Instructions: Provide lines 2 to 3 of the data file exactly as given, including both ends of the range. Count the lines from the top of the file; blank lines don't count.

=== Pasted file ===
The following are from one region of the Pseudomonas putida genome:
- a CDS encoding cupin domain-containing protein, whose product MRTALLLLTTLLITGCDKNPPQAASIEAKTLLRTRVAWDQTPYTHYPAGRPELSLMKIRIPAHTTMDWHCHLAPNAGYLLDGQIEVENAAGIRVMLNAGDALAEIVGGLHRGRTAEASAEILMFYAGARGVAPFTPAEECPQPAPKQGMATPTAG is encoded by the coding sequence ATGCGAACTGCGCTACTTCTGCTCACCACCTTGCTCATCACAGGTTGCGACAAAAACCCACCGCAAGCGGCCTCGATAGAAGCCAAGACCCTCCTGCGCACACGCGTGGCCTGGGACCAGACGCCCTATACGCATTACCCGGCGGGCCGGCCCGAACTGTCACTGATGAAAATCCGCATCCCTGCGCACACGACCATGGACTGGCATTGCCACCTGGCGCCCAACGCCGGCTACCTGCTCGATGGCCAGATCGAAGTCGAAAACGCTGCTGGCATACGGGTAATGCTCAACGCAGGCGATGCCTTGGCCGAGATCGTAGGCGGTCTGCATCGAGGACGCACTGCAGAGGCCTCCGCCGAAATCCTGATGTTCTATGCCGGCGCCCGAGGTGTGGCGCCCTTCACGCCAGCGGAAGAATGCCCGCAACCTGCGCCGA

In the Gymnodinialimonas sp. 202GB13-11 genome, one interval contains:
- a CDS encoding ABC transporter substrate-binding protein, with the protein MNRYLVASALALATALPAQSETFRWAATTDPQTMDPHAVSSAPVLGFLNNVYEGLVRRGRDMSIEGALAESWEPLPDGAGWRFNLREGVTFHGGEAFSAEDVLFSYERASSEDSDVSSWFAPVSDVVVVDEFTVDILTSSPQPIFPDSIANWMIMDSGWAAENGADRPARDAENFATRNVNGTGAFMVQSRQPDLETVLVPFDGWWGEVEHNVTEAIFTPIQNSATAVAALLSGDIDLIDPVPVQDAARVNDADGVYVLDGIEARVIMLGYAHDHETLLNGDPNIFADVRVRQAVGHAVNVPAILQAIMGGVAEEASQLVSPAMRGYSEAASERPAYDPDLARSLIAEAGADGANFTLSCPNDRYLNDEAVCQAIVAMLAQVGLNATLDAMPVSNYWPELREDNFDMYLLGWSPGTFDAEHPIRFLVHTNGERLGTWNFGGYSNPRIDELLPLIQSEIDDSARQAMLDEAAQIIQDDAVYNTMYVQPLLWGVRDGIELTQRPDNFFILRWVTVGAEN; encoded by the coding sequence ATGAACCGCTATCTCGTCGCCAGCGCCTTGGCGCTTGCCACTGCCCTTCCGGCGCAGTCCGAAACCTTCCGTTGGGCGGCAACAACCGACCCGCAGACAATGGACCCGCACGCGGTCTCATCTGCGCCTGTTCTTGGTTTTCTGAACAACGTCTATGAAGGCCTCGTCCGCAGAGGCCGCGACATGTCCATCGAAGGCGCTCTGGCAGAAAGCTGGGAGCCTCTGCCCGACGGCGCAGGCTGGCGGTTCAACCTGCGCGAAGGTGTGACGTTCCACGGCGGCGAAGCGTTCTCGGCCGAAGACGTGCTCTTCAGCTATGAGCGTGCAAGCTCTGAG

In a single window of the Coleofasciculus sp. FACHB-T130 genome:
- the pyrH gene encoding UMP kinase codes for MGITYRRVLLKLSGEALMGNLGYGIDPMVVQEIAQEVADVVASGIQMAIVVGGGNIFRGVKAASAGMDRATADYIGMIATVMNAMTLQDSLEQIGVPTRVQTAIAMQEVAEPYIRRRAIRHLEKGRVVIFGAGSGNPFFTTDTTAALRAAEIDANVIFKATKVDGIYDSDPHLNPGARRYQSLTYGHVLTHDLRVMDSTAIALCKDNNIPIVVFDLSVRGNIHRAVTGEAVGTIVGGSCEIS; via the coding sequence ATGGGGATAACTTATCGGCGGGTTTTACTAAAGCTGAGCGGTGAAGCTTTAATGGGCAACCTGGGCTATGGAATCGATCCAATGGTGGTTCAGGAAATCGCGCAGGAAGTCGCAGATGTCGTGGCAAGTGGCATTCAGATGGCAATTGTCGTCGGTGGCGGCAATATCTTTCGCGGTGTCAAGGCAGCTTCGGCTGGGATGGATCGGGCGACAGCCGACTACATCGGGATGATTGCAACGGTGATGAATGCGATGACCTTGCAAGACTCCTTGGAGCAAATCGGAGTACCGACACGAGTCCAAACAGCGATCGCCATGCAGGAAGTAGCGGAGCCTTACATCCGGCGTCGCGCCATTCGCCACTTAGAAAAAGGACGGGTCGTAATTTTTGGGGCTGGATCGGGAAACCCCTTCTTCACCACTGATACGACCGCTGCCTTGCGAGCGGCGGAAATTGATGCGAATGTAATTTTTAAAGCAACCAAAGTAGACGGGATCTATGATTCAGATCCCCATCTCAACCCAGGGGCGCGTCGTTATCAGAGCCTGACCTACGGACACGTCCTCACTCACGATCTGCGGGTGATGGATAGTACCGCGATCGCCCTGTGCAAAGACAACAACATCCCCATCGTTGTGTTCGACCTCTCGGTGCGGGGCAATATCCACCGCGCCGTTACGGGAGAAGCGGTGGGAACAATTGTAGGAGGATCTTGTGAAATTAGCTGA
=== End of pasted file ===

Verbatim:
- a CDS encoding cupin domain-containing protein, whose product MRTALLLLTTLLITGCDKNPPQAASIEAKTLLRTRVAWDQTPYTHYPAGRPELSLMKIRIPAHTTMDWHCHLAPNAGYLLDGQIEVENAAGIRVMLNAGDALAEIVGGLHRGRTAEASAEILMFYAGARGVAPFTPAEECPQPAPKQGMATPTAG is encoded by the coding sequence ATGCGAACTGCGCTACTTCTGCTCACCACCTTGCTCATCACAGGTTGCGACAAAAACCCACCGCAAGCGGCCTCGATAGAAGCCAAGACCCTCCTGCGCACACGCGTGGCCTGGGACCAGACGCCCTATACGCATTACCCGGCGGGCCGGCCCGAACTGTCACTGATGAAAATCCGCATCCCTGCGCACACGACCATGGACTGGCATTGCCACCTGGCGCCCAACGCCGGCTACCTGCTCGATGGCCAGATCGAAGTCGAAAACGCTGCTGGCATACGGGTAATGCTCAACGCAGGCGATGCCTTGGCCGAGATCGTAGGCGGTCTGCATCGAGGACGCACTGCAGAGGCCTCCGCCGAAATCCTGATGTTCTATGCCGGCGCCCGAGGTGTGGCGCCCTTCACGCCAGCGGAAGAATGCCCGCAACCTGCGCCGA

In the Gymnodinialimonas sp. 202GB13-11 genome, one interval contains: